Tehsildar on the 28th February, 1949, that he had signed the application  (exhibit D-C) and that he was also one  of  the persons who had appeared before the Tehsildar when Bachittar Singh’s case was called out.  The third defence witness is a hand-writing and fingerprint expert. He has proved that  the application (exhibit D-C) alleged to have been presented  to the  Naib  Tehsildar  on the 28th February  bore  the  thumb impression of the appellant, and he has also given  evidence to  show  that certain handwritings which he  was  asked  to compare did not tally. The evidence given by him with regard to these handwritings has a bearing on the assertion made by the  appellant  in a petition filed  before  the  committing Magistrate to the effect that the original service report of the process peon showing that the appellant also was one  of the persons served for appearance before the Naib  Tehsildar on the 28th February, 1949, had been suppressed and  another report  with forged handwriting had been substituted in  its place.     Both  the courts below have held that the alibi has  not been  proved by satisfactory evidence and that  the  charges against the appellant have been made ’out.     It seems that the learned Judges of the High Court  were not at all impressed by the evidence of Dr. Goyle which they characterized  as  unsatisfactory  and they  were  not  also confident  that  the  gun, exhibit P-16, had  been  used  in causing  the injuries to Dalip Singh. This appears from  the folio.wing observations made by them in their judgment:--     "The  gun P-16 was identified by Jita Singh as  the  gun with  which Mohinder Singh fired at him and Dalip Singh  but he  identified the gun because of a brass plate at its  butt end.  We have seen the gun. Its brass plate could be  of  no use for the identification of the gun."     Again,  commenting  on the nature of the  injuries,  the learned Judges observed as follows :-- 828 "Another  difficulty  which is created in this case  is  the nature of injuries found on the body of Dalip Singh   ...... What  kind of bullet it was which, though it  had  blackened the area where it entered the brain showing that it had been fired from not far away, did not shatter the brain we do not know. What kind of projectile it was which entered the  body (which if the evidence as to be believed was fired at from a few feet at Dalip Singh) and passed through the body without shattering  the  inside of the chest  or  causing  extensive damage therein is also not known. Mr. Sethi (counsel for the accused)  quoted Taylor’s book on medical jurisprudence  and Hateher’s   book  on ballistics and argued that  the  firing must have been from a place between 600 and 1,200 yards away in  order that the projectile may  pass through and  through the  body and not shatter it.  That of  course  pre-supposes that  the  barrel  of the gun, using the word  ’gun’  m’   a generic  sense, is grooved which causes a projectile  to  go forward with a rotatory motion of something under a  quarter of a million revolutions a minute and travelling at the rate of   about   2,000  miles  an  hour  when  it   leaves   the gun   .........  We do not know whether the barrel  of  this gun  (exhibit P-16) is grooved or not. It. is a single  bar- relled gun and is country made.  The likelihood is that  the barrel is not grooved."     On  a careful reading of the judgment under  appeal,  it appears  that the learned Judges of the High Court  strongly felt  that  they  had no adequate explanation  in  the  oral evidence  before them for certain puzzling features  of  the injuries on Dalip Singh.  This is exactly what we also  feel in this case, and it seems to us that the evidence which has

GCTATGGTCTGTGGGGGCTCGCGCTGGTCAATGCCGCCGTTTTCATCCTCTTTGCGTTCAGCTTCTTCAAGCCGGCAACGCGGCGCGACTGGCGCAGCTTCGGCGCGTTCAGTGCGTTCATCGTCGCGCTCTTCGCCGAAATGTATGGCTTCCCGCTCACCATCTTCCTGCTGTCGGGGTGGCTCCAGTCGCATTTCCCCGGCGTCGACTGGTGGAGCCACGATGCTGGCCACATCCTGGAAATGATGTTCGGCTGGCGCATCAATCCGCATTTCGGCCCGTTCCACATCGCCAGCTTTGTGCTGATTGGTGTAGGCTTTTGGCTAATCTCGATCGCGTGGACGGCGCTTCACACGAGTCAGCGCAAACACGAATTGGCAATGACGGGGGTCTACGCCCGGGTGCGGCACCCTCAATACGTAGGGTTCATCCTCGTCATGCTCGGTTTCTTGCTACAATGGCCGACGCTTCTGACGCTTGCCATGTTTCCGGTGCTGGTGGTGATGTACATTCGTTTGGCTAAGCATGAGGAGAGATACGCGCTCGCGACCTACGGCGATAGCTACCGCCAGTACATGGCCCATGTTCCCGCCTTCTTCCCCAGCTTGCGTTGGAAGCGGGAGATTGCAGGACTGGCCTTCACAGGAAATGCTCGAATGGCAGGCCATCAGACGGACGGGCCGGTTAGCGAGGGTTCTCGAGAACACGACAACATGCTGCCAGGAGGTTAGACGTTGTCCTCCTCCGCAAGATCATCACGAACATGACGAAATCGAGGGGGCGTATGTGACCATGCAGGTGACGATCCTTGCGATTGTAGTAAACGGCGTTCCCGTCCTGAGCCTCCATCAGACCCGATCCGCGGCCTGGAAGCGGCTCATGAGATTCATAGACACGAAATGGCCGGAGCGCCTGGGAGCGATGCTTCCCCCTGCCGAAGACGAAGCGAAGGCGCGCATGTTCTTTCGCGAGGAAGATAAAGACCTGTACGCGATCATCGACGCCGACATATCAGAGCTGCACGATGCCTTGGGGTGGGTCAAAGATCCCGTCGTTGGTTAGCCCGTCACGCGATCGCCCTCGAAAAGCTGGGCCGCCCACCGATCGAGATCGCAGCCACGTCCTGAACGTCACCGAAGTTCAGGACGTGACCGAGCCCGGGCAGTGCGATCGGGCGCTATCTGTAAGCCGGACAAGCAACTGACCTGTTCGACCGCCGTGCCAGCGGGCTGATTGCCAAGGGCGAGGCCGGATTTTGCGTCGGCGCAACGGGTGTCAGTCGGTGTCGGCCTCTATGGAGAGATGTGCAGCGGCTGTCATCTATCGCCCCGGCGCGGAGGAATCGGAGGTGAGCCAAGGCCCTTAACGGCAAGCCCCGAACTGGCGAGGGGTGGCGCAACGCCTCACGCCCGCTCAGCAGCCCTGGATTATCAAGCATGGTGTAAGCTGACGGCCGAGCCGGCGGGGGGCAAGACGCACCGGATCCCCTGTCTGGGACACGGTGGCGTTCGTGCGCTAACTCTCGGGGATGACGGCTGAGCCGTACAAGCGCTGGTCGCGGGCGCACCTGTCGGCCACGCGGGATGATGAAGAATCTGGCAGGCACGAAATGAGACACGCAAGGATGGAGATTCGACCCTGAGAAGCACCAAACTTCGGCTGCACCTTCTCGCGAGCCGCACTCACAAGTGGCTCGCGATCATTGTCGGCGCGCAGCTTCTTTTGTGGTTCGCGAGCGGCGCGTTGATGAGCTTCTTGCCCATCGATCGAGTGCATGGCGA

been adduced falls short of proof in regard to a very  mate- rial part of the prosecution case.  in a case where death is due to injuries or wounds caused by a lethal weapon, it  has always been considered to be the duty of the prosecution  to prove  by  expert evidence that it was likely  or  at  least possible  for  the  injuries to have been  caused  with  the weapon  with which and in the manner in which they  are  al- leged to have been caused.  It is      829 elementary  that  where the prosecution has  a  definite  or positive case, it must prove the whole of that case. In  the present case, it is doubtful whether the injuries  which are attributed  to the appellant were caused by  a gun or  by  a rifle.  Indeed, it seems more likely that  they were  caused by a rifle than by a gun, and yet the case for the  prosecu- tion is that the appellant was armed with a gun and, in  his examination, it was definitely put to him that he was  armed with  the  gun P-16.  It is only by the evidence of  a  duly qualified expert that it could have been ascertained whether the  injuries attributed to the appellant were caused  by  a gun  or by a rifle and such evidence alone could settle  the controversy  as  to whether they could  possibly  have  been caused by a fire-arm being used at such a close range as  is suggested in the evidence.  It is clear, and it is also  the prosecution  case,  that only 2 shots were  fired  at  Dalip Singh  and one of the crucial points which  the  prosecution had to prove was that these shots were fired by two  persons and  not by one man, and both the shots were fired  in  such manner  and  from  such distance as is alleged  by  the  eye witnesses.  There is, in our opinion, a gap in the  prosecu- tion  evidence  on a most fundamental point  and  the  error which  has been committed by the courts below is  to  ignore the gap and decide the case merely upon the oral evidence of 3  witnesses, two of whom are mere chance witnesses and  not altogether  independent  persons, and the  evidence  of  the third  witness  is open to criticism on the  ground  of  his partisanship as well as the improbability of his having been able  to see the firing at his brother after he had  himself been  shot at the back of the neck.  The learned  Judges  of the  High Court, after commenting upon the entire  evidence, say in their judgment:-     "  We are thus left with the evidence of the three  wit- nesses of the prosecution together with the state of  wounds as  shown  by  the medical evidence  and  an  unsatisfactory statement of Dr. Goyle."     106 830 They  reject the evidence of Dr. Goyle and they     consider the nature of the wounds to have created a serious dificulty in the case.  Having arrived at these conclusions, it was  a serious thing to rest the appellant’s conviction wholly upon the oral testimony in the case which has remained  unchecked and  unconfirmed by expert evidence. The real  position  ap- pears  to be that the prosecution case cannot be said to  be wholly proved but only partly proved if it is permissible to use  such an expression.  This Court, as was pointed out  in Pritam Singh v. The State (1), will not entertain a criminal appeal  except in special and exceptional cases where it  is manifest  that by a disregard of the forms of legal  process or  by a violation of the principles of natural  justice  or otherwise substantial and grave injustice has been done.  It seems to us that the present case comes within the rule laid down, because the appellant has been convicted notwithstand- ing the fact that the evidence is wanting on a most.material part of the prosecution case.